The Alberta government began the fall sitting of legislature on Tuesday, and begins its third attempt today to pass its overhaul of legislation for grade schools.
Additionally, key bills that are waiting to pass include a Workers's Compensation Amendment Act, that aims to give emergency officials coverage for work related post-traumatic stress disorder. Other bills on the agenda include modifications to home buyer protection, election accountability and changes to corporate taxes and pensions.
Find the list of Bills the government plans to pass this sitting below:
Workers’ Compensation Amendment Act
First introduced in the spring sitting, the bill aims to give, police officers, firefighters and paramedics coverage for work-related post-traumatic stress disorder.
Responsible Energy Development Act
The bill aims to create a single regulator to oversee energy projects that extract oil, gas, oilsands bitumen and coal from the ground.
The new Education Act
This bill was originally put before the legislature last spring but was shelved due to human rights-related outcry from home-schooling parents and, eventually, the provincial election. The bill, among other things, intends to solidify what the provincial PCs call the toughest anti-bullying legislation in Canada. The idea picked up steam again after the tragic death of bullied B.C. teen Amanda Todd.
Public Interest Disclosure Act
The bill has become synonymous with whistleblower protection. It aims to protect members of the public sector from reprisal if they point out problems within the system. Doctors in Alberta have often claimed they have been afraid to speak up regarding problems they see in the health system.
New Home Buyer Protection Act
This bill aims to create a mandatory new home warranty for new homes built in the province.
Health, Safety and Trade Violations
A new bill aims to assign new penalties for those kinds of infractions.
Election Accountability Amendment Act
This bill aims to re-think how elections are done in Alberta. House Leader Dave Hancock said the bill will make it clear that Alberta’s chief electoral officer can report publicly on decisions the office makes and/or penalties it has levied.
Electric Utilities Amendment Act
A move that would see all power transmission line projects going ahead in the future reviewed and approved by the Alberta Utilities Commission not provincial cabinet.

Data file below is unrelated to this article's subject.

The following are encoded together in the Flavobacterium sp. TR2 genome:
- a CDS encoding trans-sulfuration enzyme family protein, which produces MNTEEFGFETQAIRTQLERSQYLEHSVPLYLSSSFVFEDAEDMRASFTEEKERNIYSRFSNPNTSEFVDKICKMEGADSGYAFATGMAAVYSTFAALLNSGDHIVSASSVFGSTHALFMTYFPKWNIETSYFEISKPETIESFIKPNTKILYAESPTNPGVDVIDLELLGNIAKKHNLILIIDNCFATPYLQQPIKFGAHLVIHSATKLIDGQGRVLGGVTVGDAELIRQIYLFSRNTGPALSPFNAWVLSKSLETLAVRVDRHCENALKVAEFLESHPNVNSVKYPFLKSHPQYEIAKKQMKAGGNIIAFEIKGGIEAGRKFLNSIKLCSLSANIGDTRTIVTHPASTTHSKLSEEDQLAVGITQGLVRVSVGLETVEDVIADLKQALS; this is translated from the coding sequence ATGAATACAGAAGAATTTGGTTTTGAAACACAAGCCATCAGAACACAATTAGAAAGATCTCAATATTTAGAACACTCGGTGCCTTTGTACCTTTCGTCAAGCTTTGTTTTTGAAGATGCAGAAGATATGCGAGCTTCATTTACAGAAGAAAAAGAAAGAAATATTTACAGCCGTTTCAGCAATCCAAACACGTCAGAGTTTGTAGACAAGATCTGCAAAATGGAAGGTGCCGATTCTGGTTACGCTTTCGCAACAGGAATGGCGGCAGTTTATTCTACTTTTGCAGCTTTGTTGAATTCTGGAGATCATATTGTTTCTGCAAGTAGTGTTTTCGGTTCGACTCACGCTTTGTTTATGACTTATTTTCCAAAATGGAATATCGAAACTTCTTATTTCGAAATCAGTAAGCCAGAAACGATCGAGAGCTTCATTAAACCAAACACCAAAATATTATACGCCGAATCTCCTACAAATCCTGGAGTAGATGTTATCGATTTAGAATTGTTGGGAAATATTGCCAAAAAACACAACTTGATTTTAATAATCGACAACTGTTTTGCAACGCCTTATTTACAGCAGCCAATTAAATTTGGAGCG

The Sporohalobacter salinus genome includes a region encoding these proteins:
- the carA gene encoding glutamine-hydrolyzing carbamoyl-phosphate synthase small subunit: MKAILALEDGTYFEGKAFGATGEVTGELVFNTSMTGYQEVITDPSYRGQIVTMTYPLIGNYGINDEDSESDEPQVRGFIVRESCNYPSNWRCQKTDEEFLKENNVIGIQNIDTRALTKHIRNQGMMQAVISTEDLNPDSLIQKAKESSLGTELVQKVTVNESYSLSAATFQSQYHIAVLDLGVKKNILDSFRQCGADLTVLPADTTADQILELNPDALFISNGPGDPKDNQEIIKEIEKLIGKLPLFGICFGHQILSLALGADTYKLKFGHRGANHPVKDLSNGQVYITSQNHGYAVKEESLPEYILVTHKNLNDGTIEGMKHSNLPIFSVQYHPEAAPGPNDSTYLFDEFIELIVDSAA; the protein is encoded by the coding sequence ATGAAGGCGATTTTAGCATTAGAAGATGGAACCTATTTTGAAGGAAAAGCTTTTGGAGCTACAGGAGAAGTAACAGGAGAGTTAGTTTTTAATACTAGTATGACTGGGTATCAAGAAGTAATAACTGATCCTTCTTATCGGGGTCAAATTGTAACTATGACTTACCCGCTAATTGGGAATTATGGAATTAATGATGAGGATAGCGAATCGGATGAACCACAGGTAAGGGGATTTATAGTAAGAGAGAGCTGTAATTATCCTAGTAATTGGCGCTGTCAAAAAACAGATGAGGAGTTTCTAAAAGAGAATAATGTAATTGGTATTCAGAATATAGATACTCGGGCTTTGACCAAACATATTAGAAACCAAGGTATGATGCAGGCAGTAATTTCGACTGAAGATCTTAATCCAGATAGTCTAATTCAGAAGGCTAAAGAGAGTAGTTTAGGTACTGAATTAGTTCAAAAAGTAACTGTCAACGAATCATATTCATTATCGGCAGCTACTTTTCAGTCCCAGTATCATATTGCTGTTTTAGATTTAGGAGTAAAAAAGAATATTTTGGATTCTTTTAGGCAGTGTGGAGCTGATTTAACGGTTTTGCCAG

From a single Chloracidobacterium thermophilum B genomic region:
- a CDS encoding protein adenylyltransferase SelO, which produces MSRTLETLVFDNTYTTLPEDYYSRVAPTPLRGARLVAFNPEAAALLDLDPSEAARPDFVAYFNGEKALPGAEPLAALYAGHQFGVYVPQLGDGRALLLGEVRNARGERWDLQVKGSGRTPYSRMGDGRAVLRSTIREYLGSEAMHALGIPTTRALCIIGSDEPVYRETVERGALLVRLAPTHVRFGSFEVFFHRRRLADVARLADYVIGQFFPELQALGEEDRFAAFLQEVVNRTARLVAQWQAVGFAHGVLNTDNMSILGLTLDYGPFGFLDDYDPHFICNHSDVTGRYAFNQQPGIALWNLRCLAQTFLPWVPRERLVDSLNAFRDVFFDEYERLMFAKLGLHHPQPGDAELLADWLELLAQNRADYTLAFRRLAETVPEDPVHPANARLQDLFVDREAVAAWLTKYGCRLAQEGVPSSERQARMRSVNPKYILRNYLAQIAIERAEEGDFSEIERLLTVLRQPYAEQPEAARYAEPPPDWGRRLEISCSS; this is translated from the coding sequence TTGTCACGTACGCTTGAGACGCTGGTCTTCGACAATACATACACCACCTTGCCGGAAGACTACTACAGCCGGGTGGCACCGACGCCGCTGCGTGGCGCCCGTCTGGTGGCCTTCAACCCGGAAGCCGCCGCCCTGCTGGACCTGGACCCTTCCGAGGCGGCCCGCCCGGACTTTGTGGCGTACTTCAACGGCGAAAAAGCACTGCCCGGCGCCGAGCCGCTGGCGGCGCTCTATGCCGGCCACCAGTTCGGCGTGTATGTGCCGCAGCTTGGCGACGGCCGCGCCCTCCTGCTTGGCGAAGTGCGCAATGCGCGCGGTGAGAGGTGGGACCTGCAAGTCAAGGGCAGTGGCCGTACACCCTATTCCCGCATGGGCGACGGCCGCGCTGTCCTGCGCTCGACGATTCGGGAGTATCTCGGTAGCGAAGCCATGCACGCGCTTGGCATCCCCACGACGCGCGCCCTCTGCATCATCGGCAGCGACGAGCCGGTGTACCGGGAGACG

Alberta Corporate Tax Amendment Act
No information was available on these amendments at the time of publishing.
Employee Pensions Act
The bill aims to update pensions for Alberta private sector employees.
With files from CP
Also on HuffPost:
Here's a breakdown of how the Alberta government parceled out spending last year. Information provided is <a href="http://finance.alberta.ca/business/budget/2012-13-Expense-by-Function.pdf">Expense by Function estimates</a> provided by the Alberta government.
7.1 per cent of the budget went to General Government - Includes a broad range of additional services including funding for parks and recreation, cultural activities, housing initiatives, economic development, costs to run government and debt servicing expenses (interest payments).
1 per cent of the budget went to Environmental funding - Provides for environmental monitoring and protection, including pollution control, water supply management, air quality control, garbage collection and waste disposal and a host of other environmental programs and initiatives.
Regional Planning and Development
2.7 per cent of the budget went to Regional Planning and Development - Includes amounts for planning and regional development and a portion of the grants made directly to municipalities, including the Municipal Sustainability Initiative.
Protections of Persons and Property
3.9 per cent of the budget went to Protections of Persons and Property - Includes amounts for the protection of persons and property, including amounts for policing and security, the provincial court system, correctional and rehabilitation services, firefighting, labour relations and a host of other regulatory measures.
Transportation, Communications and Utilities
4. 6 per cent of the budget went to Transportation, Communications and Utilities - Includes amounts related to road, rail and air transport and maintenance, public transit grants, as well as pipelines, utilities and telecommunications networks.
Agriculture, Resource Management and Economic Development
5.4 per cent of the budget went to Agriculture, Resource Management and Economic Development - Includes amounts for farming support programs, food supply quality monitoring and protection, weed and pest control, crop insurance programs, natural resource management, economic and rural development, irrigation and veterinary care.
11.5 of the budget went to Social Services - Includes social assistance (e.g. AISH), pension benefits, and care for children, seniors and other vulnerable Albertans.
22.9 per cent of the budget went to Education - Includes Early Childhood Services to Grade 12, as well as post-secondary education, skills training and the construction and maintenance of educational facilities.
40.9 per cent of the budget went to Health - Consists of expenses incurred to ensure necessary health services are available to Albertans and includes funding for hospitals, medical and preventative care and the construction and maintenance of provincial health facilities.